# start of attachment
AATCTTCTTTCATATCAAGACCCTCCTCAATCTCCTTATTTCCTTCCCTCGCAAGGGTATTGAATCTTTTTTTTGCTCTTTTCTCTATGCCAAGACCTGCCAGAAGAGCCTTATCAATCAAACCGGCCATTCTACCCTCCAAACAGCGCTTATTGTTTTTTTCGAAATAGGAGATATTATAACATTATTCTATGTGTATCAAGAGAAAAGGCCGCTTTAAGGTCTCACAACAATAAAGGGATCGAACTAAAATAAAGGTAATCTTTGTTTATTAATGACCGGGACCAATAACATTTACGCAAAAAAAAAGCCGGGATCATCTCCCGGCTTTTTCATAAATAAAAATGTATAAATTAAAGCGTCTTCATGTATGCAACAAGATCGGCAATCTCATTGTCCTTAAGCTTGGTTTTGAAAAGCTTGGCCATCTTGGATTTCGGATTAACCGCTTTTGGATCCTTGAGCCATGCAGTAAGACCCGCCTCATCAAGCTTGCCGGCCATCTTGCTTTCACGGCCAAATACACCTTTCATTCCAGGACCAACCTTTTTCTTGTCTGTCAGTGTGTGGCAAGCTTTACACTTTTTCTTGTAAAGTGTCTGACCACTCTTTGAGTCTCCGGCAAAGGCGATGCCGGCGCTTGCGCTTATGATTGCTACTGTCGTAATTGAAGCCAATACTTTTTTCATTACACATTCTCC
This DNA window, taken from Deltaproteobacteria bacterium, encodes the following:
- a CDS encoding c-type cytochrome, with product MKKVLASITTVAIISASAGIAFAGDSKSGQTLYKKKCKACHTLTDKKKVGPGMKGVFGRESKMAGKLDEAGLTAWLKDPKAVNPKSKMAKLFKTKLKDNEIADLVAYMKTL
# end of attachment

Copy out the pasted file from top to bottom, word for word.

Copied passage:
AATCTTCTTTCATATCAAGACCCTCCTCAATCTCCTTATTTCCTTCCCTCGCAAGGGTATTGAATCTTTTTTTTGCTCTTTTCTCTATGCCAAGACCTGCCAGAAGAGCCTTATCAATCAAACCGGCCATTCTACCCTCCAAACAGCGCTTATTGTTTTTTTCGAAATAGGAGATATTATAACATTATTCTATGTGTATCAAGAGAAAAGGCCGCTTTAAGGTCTCACAACAATAAAGGGATCGAACTAAAATAAAGGTAATCTTTGTTTATTAATGACCGGGACCAATAACATTTACGCAAAAAAAAAGCCGGGATCATCTCCCGGCTTTTTCATAAATAAAAATGTATAAATTAAAGCGTCTTCATGTATGCAACAAGATCGGCAATCTCATTGTCCTTAAGCTTGGTTTTGAAAAGCTTGGCCATCTTGGATTTCGGATTAACCGCTTTTGGATCCTTGAGCCATGCAGTAAGACCCGCCTCATCAAGCTTGCCGGCCATCTTGCTTTCACGGCCAAATACACCTTTCATTCCAGGACCAACCTTTTTCTTGTCTGTCAGTGTGTGGCAAGCTTTACACTTTTTCTTGTAAAGTGTCTGACCACTCTTTGAGTCTCCGGCAAAGGCGATGCCGGCGCTTGCGCTTATGATTGCTACTGTCGTAATTGAAGCCAATACTTTTTTCATTACACATTCTCC
This DNA window, taken from Deltaproteobacteria bacterium, encodes the following:
- a CDS encoding c-type cytochrome, with product MKKVLASITTVAIISASAGIAFAGDSKSGQTLYKKKCKACHTLTDKKKVGPGMKGVFGRESKMAGKLDEAGLTAWLKDPKAVNPKSKMAKLFKTKLKDNEIADLVAYMKTL